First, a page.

Could 3D Printing Use a K-Cup Strategy?

Several 3D printer manufacturers are experimenting with different business models, but is there a way to emulate the hot beverage companies? 

Keurig and Tassimo developed single-serve beverage products, in which all required ingredients - and preparation instructions - were included in a smart package. Thirsty users need only have one of the basic machines installed in their kitchens, into which they would drop a K-Cup or T-Disc single serve unit. Just pressing the start button ensured the preparation of a perfect single serving. 

Here you can see the bar codes on a T-Disc that instruct the beverage machine (in this case a Tassimo) on how to prepare that specific beverage. 

It’s apparently a very successful business model, as the two companies continue to expand. 

But could this concept be adapted for personal 3D printers?

Imagine purchasing a 3D printer that only accepts a peculiar type of materials cartridge that contains printing instruction as well as a selection of materials required to print a specific object. The user need only drop the cartridge into the printer and press start, just as if they were seeking a cup of hot chocolate.

This is obviously not for everyone, as many current 3D printer owners prefer the freedom to design and create their own things - and avoid the premium price of proprietary materials. But there are many more people who are unable to design 3D models who may resonate with this approach. This could simplify the process of 3D printing for them to the mere push of a button.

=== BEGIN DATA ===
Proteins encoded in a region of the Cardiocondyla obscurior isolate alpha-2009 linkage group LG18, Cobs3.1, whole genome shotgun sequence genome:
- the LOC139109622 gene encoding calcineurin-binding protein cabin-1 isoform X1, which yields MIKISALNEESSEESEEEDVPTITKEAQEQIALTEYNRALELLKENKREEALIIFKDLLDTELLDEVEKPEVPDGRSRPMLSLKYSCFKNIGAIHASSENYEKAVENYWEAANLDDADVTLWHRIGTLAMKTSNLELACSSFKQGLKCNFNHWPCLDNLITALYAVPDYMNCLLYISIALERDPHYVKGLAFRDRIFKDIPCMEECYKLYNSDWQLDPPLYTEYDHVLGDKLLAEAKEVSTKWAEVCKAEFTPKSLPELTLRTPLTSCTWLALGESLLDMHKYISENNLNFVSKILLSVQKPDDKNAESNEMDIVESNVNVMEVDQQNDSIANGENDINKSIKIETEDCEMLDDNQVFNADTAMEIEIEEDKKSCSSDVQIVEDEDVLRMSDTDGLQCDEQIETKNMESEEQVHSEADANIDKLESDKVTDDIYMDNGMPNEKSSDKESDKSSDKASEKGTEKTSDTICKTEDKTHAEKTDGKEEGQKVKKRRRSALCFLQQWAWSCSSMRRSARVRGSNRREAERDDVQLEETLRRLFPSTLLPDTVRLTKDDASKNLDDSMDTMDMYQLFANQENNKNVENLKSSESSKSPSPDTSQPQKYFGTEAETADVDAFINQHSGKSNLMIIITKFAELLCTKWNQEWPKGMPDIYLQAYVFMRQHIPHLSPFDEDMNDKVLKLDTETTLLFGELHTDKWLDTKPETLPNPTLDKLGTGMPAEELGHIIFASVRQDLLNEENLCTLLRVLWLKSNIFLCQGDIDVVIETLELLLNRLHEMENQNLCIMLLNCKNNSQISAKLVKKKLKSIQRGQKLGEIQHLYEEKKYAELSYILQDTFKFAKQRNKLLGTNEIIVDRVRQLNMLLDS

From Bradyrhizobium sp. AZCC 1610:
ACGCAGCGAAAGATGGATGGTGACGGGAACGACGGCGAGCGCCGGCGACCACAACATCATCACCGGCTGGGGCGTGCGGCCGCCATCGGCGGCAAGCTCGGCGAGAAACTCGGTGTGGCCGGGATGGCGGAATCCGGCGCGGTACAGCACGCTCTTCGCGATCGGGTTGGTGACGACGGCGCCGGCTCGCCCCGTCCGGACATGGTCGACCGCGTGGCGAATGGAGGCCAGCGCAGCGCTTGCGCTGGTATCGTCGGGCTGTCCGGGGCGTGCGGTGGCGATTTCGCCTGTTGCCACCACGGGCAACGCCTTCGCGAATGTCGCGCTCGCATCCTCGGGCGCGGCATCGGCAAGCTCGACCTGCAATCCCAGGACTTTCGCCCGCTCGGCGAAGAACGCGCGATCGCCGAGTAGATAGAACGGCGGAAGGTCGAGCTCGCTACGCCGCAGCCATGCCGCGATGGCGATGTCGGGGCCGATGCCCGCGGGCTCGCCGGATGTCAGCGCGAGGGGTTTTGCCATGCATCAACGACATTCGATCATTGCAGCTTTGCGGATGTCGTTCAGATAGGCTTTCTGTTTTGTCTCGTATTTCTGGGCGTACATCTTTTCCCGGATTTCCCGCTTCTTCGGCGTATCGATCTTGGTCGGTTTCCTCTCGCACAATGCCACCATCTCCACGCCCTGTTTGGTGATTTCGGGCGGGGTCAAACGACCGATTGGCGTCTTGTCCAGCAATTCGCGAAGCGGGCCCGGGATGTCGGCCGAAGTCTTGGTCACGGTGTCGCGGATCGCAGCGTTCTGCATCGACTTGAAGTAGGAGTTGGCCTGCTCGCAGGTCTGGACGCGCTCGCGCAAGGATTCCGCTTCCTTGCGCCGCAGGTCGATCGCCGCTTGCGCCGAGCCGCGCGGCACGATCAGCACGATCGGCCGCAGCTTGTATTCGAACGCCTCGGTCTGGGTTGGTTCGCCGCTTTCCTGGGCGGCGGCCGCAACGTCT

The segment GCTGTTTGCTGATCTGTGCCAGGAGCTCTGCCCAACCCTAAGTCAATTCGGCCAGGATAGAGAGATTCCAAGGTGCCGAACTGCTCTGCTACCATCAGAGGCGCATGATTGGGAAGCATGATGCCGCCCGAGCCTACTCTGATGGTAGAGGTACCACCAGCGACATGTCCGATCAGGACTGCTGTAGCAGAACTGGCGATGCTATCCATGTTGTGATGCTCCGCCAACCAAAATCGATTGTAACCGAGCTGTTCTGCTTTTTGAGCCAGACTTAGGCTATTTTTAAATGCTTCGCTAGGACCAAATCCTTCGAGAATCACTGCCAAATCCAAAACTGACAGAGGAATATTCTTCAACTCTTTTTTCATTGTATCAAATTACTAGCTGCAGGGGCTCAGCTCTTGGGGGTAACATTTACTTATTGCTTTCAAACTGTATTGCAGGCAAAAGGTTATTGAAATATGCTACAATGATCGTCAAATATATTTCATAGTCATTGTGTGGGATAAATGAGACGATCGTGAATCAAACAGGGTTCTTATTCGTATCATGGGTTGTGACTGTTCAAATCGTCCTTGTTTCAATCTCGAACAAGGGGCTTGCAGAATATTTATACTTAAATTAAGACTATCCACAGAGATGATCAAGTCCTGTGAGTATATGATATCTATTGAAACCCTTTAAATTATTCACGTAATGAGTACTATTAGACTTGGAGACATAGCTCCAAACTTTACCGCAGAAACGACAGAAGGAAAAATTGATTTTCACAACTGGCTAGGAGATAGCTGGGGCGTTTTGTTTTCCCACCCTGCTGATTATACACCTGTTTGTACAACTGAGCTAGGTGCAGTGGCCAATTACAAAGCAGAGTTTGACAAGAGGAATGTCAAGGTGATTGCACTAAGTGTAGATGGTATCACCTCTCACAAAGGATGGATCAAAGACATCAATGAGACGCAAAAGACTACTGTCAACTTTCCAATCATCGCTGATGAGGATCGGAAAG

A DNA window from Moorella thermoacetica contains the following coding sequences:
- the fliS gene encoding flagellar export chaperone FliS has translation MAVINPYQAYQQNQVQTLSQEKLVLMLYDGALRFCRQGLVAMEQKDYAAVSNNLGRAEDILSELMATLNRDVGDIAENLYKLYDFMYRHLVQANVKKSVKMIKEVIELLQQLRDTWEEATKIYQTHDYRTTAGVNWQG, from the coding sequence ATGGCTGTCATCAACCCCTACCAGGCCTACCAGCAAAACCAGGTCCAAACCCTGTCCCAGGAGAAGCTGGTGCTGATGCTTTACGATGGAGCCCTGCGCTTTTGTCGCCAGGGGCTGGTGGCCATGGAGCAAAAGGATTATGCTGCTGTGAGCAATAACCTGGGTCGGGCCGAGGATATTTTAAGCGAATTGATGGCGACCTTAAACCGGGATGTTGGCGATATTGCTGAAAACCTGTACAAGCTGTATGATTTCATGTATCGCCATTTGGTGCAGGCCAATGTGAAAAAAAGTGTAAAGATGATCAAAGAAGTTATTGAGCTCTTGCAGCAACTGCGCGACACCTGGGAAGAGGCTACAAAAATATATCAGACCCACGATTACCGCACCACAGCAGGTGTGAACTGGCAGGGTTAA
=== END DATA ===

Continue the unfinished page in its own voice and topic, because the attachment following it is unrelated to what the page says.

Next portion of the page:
The materials cartridges in this approach could be used to produce interesting objects. Consider that a custom plastic filament could be constructed from segments of different colors or even materials and pre-loaded in the cartridge. The sequence of segments could be synchronized so that a relatively complex could be printed without incident. 

Manufacturers could produce sets of cartridges to make different kinds of objects and offer them for sale to machine owners, much like is done for K-Cup users. Producing the cartridges could be simplified as they would be identical except for the customized filament and digital instructions. 

Sure, this could be a crazy idea. Or maybe not. But at this point we are not aware of any company pursuing this approach. 

Maybe someone will try it? 

General Fabb

Kerry Stevenson, aka "General Fabb" has been writing Fabbaloo posts since he launched the venture in 2007, with an intention to promote and grow the incredible technology of 3D printing across the world. So far, it seems to be working!

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